Call Center Customer Service Roles – Unique Skills for Unique Challenges

Call Center Customer Service Roles – Unique Skills for Unique Challenges

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If you’ve ever worked in a customer service position, you know that it can be very rewarding and takes a special personality and skill set to handle the challenges. Those who have the ability to make it look easy are admired for their positive outlook and high tolerance to cope with the demands. Here are some additional skills that translate well to customer service, particularly in a call center environment:

Computer Skills

  • Experience on a CRM-type system and ability to navigate a Windows environment.
  • Typing and alphanumeric data entry capabilities, includes knowledge of QWERTY keyboards and having the ability to hit the correct keys quickly and without looking; accuracy is key.
  • Microsoft Office program competencies, such as Outlook, Word, and Excel.

Coolness in a Fast-Paced Environment

  • Similar to the experience of working in a retail environment where there is a line of customers waiting to be assisted – a call center environment has patrons waiting to be assisted, except there isn’t a physical line. It is a queue of phone calls waiting on hold to be answered. Keeping focused and on-task; working with the caller quickly and efficiently; then moving on to the next call– while keeping your cool and offering the same enthusiasm you had for the first customer– are skills that hiring managers look for in job-seeking candidates.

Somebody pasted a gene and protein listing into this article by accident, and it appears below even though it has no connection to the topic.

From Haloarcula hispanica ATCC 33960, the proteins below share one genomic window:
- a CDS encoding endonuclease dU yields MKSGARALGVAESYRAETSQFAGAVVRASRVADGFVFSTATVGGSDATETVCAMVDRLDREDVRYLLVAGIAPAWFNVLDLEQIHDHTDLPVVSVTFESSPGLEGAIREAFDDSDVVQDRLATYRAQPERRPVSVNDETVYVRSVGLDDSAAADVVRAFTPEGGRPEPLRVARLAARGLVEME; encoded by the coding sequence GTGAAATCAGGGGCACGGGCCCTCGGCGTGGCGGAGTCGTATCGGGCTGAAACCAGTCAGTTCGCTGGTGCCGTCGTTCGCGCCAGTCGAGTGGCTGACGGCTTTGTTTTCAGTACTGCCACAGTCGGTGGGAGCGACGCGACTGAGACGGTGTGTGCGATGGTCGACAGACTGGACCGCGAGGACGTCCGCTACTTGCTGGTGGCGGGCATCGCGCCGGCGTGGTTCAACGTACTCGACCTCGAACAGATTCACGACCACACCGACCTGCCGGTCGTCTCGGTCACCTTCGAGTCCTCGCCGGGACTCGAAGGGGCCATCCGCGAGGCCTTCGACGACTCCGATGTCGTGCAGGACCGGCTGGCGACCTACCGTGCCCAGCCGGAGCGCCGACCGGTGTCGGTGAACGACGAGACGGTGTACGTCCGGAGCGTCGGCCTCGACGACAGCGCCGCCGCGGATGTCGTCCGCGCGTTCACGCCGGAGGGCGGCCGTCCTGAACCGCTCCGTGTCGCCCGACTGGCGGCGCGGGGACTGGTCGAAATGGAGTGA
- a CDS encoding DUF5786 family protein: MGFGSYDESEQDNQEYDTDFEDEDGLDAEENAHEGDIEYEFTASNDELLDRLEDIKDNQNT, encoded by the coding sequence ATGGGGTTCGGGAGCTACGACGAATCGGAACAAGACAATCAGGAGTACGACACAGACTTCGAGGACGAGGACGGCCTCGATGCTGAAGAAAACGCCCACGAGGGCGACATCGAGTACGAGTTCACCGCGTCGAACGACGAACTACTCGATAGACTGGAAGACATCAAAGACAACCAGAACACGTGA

Professional Telephone Etiquette

  • Call Center Customer Service Agents are polite, patient, and respectful at all times, especially if the caller is angry and rude. Avoid using terms that may be too familiar or slang based and never use profanity!

Customer Service Orientation

    • Active Listening – fully focusing on the caller and demonstrating that you have heard what the caller said with your helpful, confident, and on-point response.
    • Genuine Empathy – connecting emotionally builds trust with the caller by taking the time (and patience) to understand the customer’s needs.
    • Communication skills
      • Positive language focuses on the “good” versus something that may be perceived as a negative i.e. “Thank you for your patience” instead of “Sorry for your wait”, or “My pleasure” as a response to customers’ thank you instead of “No problem.”
      • Summarize the main points of the conversation to clarify the caller’s situation, ensuring that you’re on the right track to resolution and, ultimately, customer satisfaction.
      • Speaking clearly and slowly ensures the caller’s comprehension.
      • Bilingual skills are an asset to the company and those callers needing assistance.


  • The ability to take ownership of the call, handling an escalated situation to resolution without passing the caller onto a manager, cutting down on additional time or the risk of a dropped call.

Knowledge of Processes

  • Most companies have a minimum level of competency for skills that they look for when hiring a job seeker, allowing their training program to focus on the computer system, their products, and standards expectations.